In the case where onshore storage gets filled, the excess barrels will need to be stored in the form of floating storage, which is a more expensive option. Despite the high cost, this would not be without precedent: in 2009, trading companies stored circa 120 million barrels offshore in 64 tankers. In order to make this type of storage economical, the market would need to be in a state of 'super-contango' - a situation in which the front few crude spreads are wide enough to cover the costs of storage in tankers. This implies that prices may need to remain lower for longer than previously anticipated. Current market trends suggest that widespread filling of offshore storage is likely before significant erosion of supply takes place and the market eventually starts to rebalance.
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    Bears hit my local gasoline station.

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    Charity watchdog probes Friends of the Earth over campaign against 'toxic' fracking giant

    THE TRUSTEES at one of Britain’s biggest charities are being investigated by regulators over a high profile campaign against “toxic” fracking giants.

    The Charity Commission has opened a compliance case into Friends of the Earth – after discovering the charity has continued to blast Cuadrilla, a company wanting to drill for gas in Lancashire.

    Trustees told the Commission the propaganda from one of the biggest fundraisers in the country would stop last summer.

    But hard-hitting ads have continued to come out – claiming Cuadrilla wants to use “toxic chemicals” and its actions could cause house prices to “plummet”.

    The Commission is not investigating the ads.

    But it is understood to be furious at the trustees for appearing to “lose control” and has demanded the board explains why they were misled.

    The regulator could use new powers granted under the Charities Bill to pile pressure onto the charity. Ultimately it could request trustees are removed.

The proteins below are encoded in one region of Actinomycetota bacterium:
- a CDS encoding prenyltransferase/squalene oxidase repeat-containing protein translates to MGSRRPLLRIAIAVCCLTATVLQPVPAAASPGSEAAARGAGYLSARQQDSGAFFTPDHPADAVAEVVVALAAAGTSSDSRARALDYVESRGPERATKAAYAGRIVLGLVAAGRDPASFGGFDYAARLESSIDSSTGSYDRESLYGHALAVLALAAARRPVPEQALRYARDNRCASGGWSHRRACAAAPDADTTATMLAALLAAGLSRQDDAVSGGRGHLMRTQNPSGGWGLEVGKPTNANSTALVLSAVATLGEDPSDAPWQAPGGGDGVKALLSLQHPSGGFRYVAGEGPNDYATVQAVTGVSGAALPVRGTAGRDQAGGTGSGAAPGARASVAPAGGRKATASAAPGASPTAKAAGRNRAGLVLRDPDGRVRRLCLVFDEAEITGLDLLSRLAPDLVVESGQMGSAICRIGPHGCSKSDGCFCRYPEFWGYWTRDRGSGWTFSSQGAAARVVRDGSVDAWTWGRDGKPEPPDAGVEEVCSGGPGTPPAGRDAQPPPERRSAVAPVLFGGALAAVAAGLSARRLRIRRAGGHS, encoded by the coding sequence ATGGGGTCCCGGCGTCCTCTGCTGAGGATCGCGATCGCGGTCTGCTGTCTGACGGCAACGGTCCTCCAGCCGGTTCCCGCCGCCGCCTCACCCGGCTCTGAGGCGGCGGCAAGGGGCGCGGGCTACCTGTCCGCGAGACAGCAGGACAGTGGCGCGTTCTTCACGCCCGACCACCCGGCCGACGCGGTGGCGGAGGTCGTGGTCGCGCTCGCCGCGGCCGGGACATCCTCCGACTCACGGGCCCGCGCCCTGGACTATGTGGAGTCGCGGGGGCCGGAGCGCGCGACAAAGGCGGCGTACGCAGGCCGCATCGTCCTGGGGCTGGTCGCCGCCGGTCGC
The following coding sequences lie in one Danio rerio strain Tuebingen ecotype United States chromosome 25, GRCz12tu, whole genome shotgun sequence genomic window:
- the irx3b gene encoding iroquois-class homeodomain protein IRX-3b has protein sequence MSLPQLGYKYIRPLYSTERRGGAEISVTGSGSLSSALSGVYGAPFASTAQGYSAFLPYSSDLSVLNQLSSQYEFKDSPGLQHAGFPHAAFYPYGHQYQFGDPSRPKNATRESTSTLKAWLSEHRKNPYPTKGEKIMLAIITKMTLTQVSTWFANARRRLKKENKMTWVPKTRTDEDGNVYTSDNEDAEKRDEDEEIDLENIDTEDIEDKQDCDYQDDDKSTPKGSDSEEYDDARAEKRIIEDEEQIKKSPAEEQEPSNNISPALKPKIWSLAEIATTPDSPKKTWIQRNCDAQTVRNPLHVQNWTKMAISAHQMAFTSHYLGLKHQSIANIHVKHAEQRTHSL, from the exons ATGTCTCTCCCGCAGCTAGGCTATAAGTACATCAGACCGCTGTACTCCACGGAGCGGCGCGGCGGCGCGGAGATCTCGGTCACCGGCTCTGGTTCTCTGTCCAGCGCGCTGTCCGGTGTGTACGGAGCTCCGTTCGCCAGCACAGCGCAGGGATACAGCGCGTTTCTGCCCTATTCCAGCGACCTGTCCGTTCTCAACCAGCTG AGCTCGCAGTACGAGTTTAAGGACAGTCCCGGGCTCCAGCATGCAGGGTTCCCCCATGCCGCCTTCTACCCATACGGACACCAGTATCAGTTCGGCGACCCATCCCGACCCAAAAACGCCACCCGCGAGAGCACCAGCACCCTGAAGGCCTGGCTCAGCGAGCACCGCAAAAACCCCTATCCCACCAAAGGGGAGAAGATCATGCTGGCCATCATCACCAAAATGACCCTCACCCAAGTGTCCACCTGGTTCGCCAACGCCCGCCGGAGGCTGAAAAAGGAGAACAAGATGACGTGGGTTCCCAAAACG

Energy Minister Andrea Leadsom last summer blasted the green lobby for delaying the fracking revolution by at least a year.

    Speaking in September, she said eco-warriors were living in a fantasy world if they believed Britain could do without new reserves of shale gas.

    Friends of the Earth has argued that its anti-fracking activity is put out by its limited company- rather than the main charitable, fundraising arm.

    In an explosive letter to the Commission last month, Cuadrilla said this was laughable.

    Chief exec Francis Egan said it was “deplorable” that the charity was trying to hide behind its non-charitable arm.

    He added: “The public has had enough of charities which abuse the fundraising process.”

    A Commission spokesman today said: “We have an ongoing engagement with Friends of the Earth Trust, particularly regarding its relationship to the non-charitable company, Friends of the Earth Limited.

    “We cannot comment further whilst this engagement continues.”

    The row comes just 72 hours after the Government said charities would no longer be able to lobby Ministers to change policies.

    Friends of the Earth said the Commission was acting on the back of a complaint from Cuadrilla who seemed to be "trying to silence their opposition".
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    US Oil Production to Fall 92,000 B/D in March in Key Plays: EIA

    Oil production will fall by 92,000 b/d from February to March in key US onshore plays, the US Energy Information Administration said Monday.

    The biggest forecast drop will be in the Eagle Ford, where EIA sees supply falling 50,000 b/d to 1.222 million b/d in March from 1.272 million b/d in February. The Bakken, where EIA expects production to fall to 1.1 million in March from 1.125 million b/d in February, and the Niobrara, where production is forecast to fall to 389,000 b/d in March from 404,000 b/d in February, are also expected to see substantial drops.

    In addition, production in the Permian will climb to 2.04 million b/d in March, just 1,000 b/d more than the play's estimated production this month. Permian supply, which has grown despite declines in other US plays, appears to be nearing its first month-to-month decline since the EIA began tracking drilling productivity in late 2013.

    The EIA has forecast month-to-month production declines in the Bakken, Eagle Ford and Niobrara since March 2015, but the projected drops appear to be more modest than those forecast by EIA late last year, despite persistent low prices and planned spending cuts by US producers.